Some people are put off by the blatant appeal to power, which is an integral part of congrega tion-centered organizing. We tend to think of power as manipulative, as domineering, as too political, as “power over” someone else, and we suspect such power is out of keeping with our Christian values. We recall Lord Acton’s famous dictum: “Power tends to corrupt, and absolute power tends to corrupt absolutely.”
More recently, however, we have come to recognize that power in and of itself is neither good nor bad. Power is nothing more than the ability to accomplish something.
Whether the goal is to accomplish something helpful or harmful is another question, but power itself is a necessary ingredient for any action. Power is constitutive of life. (Mark I. Wegener)
In a world where everything is supposed to be doubted, and nothing is as simple as it seems it is interesting how many theories claim to be universal. One of them is E.K. Ross’s Five Stages of Grief. Surely, there is a value in recognizing the various emotional stages a grieving person goes through, and I am not saying that using Ross’s stages can not helpful. It is the universal claim in her book that is problematic. Well here comes the real reason for this post, naming the stages and give the “official Icelandic translation.”
- Denial (isl. afneitun), or this is not really happening.
- Anger (isl. reiði), or this is someone’s fault.
- Bargaining (isl. samningar), or can we make a deal (with God or…)
- Depression (isl. þunglyndi), or what is going to happen next, or I don’t care.*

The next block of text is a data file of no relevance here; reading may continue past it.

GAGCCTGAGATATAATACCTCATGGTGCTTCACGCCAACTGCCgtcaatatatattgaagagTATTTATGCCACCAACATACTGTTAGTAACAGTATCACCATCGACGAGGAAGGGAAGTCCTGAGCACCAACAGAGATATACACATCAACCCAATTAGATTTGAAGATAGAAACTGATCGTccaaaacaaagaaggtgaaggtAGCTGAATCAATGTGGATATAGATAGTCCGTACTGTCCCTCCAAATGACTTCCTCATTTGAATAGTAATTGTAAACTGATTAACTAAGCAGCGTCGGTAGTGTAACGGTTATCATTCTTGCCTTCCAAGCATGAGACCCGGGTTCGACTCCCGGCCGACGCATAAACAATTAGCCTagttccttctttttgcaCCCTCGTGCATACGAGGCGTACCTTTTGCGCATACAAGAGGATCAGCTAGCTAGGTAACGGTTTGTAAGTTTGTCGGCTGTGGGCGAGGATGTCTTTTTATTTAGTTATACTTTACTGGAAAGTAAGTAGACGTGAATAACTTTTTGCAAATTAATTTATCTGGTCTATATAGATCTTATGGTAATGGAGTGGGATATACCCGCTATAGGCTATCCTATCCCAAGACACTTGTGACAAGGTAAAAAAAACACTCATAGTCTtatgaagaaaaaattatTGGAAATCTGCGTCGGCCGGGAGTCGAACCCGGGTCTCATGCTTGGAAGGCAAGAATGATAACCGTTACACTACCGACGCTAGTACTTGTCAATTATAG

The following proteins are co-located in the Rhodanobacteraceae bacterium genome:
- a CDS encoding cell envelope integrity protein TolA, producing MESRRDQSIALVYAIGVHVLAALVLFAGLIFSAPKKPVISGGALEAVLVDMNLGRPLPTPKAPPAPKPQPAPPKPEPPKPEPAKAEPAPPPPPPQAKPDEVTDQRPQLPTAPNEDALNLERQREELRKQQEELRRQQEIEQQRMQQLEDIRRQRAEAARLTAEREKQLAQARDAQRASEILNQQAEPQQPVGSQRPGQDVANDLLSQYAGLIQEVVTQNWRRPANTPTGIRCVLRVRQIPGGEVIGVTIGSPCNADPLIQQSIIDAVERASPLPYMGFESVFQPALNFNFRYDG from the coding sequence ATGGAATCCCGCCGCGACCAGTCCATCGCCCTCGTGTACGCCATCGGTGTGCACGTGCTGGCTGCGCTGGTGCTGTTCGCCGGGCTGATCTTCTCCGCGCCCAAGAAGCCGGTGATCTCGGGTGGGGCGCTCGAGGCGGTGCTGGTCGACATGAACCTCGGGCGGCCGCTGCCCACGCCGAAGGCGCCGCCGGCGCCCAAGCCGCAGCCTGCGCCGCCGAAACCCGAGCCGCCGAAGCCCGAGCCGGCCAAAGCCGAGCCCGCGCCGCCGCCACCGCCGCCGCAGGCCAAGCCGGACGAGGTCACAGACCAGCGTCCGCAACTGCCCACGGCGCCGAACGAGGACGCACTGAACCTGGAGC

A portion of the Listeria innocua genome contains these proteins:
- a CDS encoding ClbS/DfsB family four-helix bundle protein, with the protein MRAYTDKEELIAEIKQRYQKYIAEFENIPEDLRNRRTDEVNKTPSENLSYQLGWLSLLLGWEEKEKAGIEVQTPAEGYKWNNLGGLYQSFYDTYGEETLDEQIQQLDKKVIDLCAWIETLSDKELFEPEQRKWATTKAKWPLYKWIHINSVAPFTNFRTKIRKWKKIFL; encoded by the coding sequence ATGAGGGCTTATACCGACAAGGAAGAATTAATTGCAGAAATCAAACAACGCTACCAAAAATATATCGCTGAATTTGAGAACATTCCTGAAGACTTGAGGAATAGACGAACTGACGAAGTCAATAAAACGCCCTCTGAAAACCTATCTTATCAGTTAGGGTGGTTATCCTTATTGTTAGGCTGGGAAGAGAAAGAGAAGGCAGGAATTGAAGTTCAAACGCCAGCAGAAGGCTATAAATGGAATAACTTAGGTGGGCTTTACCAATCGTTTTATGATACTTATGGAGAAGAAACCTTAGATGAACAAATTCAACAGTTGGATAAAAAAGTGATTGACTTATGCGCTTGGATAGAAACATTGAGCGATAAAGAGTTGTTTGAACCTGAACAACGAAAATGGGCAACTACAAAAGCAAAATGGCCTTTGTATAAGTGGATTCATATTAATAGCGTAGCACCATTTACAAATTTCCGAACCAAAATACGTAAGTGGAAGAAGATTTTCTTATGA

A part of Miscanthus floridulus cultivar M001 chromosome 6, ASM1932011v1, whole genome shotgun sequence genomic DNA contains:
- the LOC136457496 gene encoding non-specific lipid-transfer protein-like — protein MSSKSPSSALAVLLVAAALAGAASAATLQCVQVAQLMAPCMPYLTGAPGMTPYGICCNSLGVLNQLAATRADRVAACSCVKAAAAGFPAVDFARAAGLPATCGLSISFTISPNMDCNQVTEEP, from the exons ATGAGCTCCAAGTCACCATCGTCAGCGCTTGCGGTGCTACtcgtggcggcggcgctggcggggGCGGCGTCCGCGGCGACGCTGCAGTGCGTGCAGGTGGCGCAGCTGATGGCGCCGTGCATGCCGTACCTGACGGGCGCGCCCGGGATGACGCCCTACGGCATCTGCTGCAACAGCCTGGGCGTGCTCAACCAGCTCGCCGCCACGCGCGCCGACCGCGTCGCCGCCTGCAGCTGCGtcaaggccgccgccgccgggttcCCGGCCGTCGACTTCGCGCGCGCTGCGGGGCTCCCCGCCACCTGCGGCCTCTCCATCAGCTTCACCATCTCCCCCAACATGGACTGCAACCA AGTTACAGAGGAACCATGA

- Acceptance (isl. sátt), or this will happen, the hope of continuing is lost (a new hope emerges).
* The use of the word depression (isl. þunglyndi) is not very accurate in E.K. Ross’s writing. I would prefer using anxiety (isl. kvíði). However, I am not a psychologist.
FaithTrust Institute is a national, multifaith, multicultural training and education organization with global reach working to end sexual and domestic violence.
FaithTrust Institute has various resources to deal with and confront boundary issues of Religious Leaders.
For over 250 years the Royal Society for the encouragement of Arts, Manufactures and Commerce (RSA) has been a cradle of enlightenment thinking and a force for social progress. Our approach is multi-disciplinary, politically independent and combines cutting edge research and policy development with practical action.
One common concern people have regarding organ and tissue donation is how their individual religion feels about donation and transplantation. Most religions support donation as an act of giving and caring. Outlined below are brief descriptions of the viewpoints from various denominations.